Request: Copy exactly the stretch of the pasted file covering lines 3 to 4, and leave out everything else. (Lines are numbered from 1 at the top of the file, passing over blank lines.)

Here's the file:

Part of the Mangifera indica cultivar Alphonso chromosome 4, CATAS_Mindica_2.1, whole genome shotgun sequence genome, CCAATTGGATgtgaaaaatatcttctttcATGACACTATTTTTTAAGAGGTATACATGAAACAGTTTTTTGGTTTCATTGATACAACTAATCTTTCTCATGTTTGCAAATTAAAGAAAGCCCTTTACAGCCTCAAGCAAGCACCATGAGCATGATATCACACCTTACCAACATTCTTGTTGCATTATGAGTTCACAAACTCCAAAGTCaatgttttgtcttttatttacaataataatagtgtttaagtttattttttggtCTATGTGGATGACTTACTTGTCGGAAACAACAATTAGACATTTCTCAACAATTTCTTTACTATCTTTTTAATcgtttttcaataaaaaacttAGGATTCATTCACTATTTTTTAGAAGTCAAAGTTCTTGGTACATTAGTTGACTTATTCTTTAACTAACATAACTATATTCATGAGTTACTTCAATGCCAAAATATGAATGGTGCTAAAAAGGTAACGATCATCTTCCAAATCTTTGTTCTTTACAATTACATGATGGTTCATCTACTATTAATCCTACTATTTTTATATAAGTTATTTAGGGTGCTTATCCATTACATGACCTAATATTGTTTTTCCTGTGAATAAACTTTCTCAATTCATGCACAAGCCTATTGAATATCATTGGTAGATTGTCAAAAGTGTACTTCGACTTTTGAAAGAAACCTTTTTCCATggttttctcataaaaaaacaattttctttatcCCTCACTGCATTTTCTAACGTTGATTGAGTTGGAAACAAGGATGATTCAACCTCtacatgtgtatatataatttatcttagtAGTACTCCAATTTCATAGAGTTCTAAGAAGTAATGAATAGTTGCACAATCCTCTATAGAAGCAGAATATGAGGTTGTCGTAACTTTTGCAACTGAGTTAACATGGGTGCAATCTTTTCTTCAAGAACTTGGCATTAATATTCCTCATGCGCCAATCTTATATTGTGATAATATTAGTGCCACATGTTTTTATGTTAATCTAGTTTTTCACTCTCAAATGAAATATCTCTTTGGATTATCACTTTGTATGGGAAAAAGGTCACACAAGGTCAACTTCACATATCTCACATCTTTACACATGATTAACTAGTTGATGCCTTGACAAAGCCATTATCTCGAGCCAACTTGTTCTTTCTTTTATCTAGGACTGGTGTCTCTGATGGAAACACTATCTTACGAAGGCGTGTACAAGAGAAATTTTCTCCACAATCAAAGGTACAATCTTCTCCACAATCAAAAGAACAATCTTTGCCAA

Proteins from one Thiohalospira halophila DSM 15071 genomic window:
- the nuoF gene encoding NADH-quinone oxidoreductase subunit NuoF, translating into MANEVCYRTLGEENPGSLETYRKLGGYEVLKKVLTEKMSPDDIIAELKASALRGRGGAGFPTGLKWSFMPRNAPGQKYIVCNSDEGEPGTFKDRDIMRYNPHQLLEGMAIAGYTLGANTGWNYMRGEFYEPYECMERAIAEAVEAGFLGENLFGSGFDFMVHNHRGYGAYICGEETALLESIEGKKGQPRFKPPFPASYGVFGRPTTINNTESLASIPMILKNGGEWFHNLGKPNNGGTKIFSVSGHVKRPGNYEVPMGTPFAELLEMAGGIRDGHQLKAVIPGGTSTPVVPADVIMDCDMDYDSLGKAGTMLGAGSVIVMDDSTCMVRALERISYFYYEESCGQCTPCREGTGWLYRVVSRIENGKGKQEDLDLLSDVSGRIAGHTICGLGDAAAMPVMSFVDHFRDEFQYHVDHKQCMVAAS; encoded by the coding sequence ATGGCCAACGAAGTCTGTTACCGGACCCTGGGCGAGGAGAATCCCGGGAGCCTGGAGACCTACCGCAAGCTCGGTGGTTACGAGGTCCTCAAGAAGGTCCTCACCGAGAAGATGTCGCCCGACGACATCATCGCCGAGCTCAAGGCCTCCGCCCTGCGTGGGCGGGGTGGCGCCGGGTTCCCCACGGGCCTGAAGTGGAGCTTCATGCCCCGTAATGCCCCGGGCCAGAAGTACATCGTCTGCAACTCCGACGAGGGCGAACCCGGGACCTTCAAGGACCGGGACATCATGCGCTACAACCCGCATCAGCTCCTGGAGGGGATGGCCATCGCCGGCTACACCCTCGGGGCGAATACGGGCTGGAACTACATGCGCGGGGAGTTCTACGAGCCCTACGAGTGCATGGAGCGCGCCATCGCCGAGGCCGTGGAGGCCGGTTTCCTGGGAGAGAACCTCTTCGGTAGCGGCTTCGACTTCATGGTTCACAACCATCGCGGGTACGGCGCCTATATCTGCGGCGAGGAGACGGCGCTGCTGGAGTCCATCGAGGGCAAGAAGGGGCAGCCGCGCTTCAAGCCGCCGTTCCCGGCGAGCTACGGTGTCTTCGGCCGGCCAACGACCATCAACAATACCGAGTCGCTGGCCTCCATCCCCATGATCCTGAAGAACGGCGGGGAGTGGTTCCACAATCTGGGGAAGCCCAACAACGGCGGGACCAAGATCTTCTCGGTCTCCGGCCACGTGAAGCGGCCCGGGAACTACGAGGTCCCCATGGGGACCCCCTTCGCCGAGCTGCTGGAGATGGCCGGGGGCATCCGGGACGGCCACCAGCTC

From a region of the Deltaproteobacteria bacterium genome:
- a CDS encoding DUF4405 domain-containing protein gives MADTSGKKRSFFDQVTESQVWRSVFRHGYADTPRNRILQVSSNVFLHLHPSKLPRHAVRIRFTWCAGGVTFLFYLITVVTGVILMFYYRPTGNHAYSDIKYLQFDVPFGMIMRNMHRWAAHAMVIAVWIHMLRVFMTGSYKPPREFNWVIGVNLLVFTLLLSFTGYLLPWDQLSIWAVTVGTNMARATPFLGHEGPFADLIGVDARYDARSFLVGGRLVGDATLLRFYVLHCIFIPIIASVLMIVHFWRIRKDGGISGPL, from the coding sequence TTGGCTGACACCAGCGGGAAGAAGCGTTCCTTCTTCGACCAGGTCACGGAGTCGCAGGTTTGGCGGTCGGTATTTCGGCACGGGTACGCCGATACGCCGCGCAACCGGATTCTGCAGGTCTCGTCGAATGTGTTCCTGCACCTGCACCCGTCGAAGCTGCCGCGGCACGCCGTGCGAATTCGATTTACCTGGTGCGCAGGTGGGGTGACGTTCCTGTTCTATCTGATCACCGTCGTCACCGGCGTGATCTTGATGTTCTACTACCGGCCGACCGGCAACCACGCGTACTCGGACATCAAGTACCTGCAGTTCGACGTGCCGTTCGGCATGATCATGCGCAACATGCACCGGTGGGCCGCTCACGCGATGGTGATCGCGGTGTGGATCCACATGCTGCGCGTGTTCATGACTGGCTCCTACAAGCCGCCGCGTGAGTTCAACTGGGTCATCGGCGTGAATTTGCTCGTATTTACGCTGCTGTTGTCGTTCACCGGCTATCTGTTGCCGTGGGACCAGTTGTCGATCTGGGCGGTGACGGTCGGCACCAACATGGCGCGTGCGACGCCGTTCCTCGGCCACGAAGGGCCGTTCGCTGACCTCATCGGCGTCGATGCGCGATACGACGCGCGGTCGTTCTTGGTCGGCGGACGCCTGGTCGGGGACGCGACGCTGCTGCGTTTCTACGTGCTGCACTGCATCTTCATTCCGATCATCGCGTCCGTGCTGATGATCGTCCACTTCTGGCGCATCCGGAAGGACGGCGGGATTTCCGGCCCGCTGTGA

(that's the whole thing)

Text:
- the nuoF gene encoding NADH-quinone oxidoreductase subunit NuoF, translating into MANEVCYRTLGEENPGSLETYRKLGGYEVLKKVLTEKMSPDDIIAELKASALRGRGGAGFPTGLKWSFMPRNAPGQKYIVCNSDEGEPGTFKDRDIMRYNPHQLLEGMAIAGYTLGANTGWNYMRGEFYEPYECMERAIAEAVEAGFLGENLFGSGFDFMVHNHRGYGAYICGEETALLESIEGKKGQPRFKPPFPASYGVFGRPTTINNTESLASIPMILKNGGEWFHNLGKPNNGGTKIFSVSGHVKRPGNYEVPMGTPFAELLEMAGGIRDGHQLKAVIPGGTSTPVVPADVIMDCDMDYDSLGKAGTMLGAGSVIVMDDSTCMVRALERISYFYYEESCGQCTPCREGTGWLYRVVSRIENGKGKQEDLDLLSDVSGRIAGHTICGLGDAAAMPVMSFVDHFRDEFQYHVDHKQCMVAAS; encoded by the coding sequence ATGGCCAACGAAGTCTGTTACCGGACCCTGGGCGAGGAGAATCCCGGGAGCCTGGAGACCTACCGCAAGCTCGGTGGTTACGAGGTCCTCAAGAAGGTCCTCACCGAGAAGATGTCGCCCGACGACATCATCGCCGAGCTCAAGGCCTCCGCCCTGCGTGGGCGGGGTGGCGCCGGGTTCCCCACGGGCCTGAAGTGGAGCTTCATGCCCCGTAATGCCCCGGGCCAGAAGTACATCGTCTGCAACTCCGACGAGGGCGAACCCGGGACCTTCAAGGACCGGGACATCATGCGCTACAACCCGCATCAGCTCCTGGAGGGGATGGCCATCGCCGGCTACACCCTCGGGGCGAATACGGGCTGGAACTACATGCGCGGGGAGTTCTACGAGCCCTACGAGTGCATGGAGCGCGCCATCGCCGAGGCCGTGGAGGCCGGTTTCCTGGGAGAGAACCTCTTCGGTAGCGGCTTCGACTTCATGGTTCACAACCATCGCGGGTACGGCGCCTATATCTGCGGCGAGGAGACGGCGCTGCTGGAGTCCATCGAGGGCAAGAAGGGGCAGCCGCGCTTCAAGCCGCCGTTCCCGGCGAGCTACGGTGTCTTCGGCCGGCCAACGACCATCAACAATACCGAGTCGCTGGCCTCCATCCCCATGATCCTGAAGAACGGCGGGGAGTGGTTCCACAATCTGGGGAAGCCCAACAACGGCGGGACCAAGATCTTCTCGGTCTCCGGCCACGTGAAGCGGCCCGGGAACTACGAGGTCCCCATGGGGACCCCCTTCGCCGAGCTGCTGGAGATGGCCGGGGGCATCCGGGACGGCCACCAGCTC

From a region of the Deltaproteobacteria bacterium genome: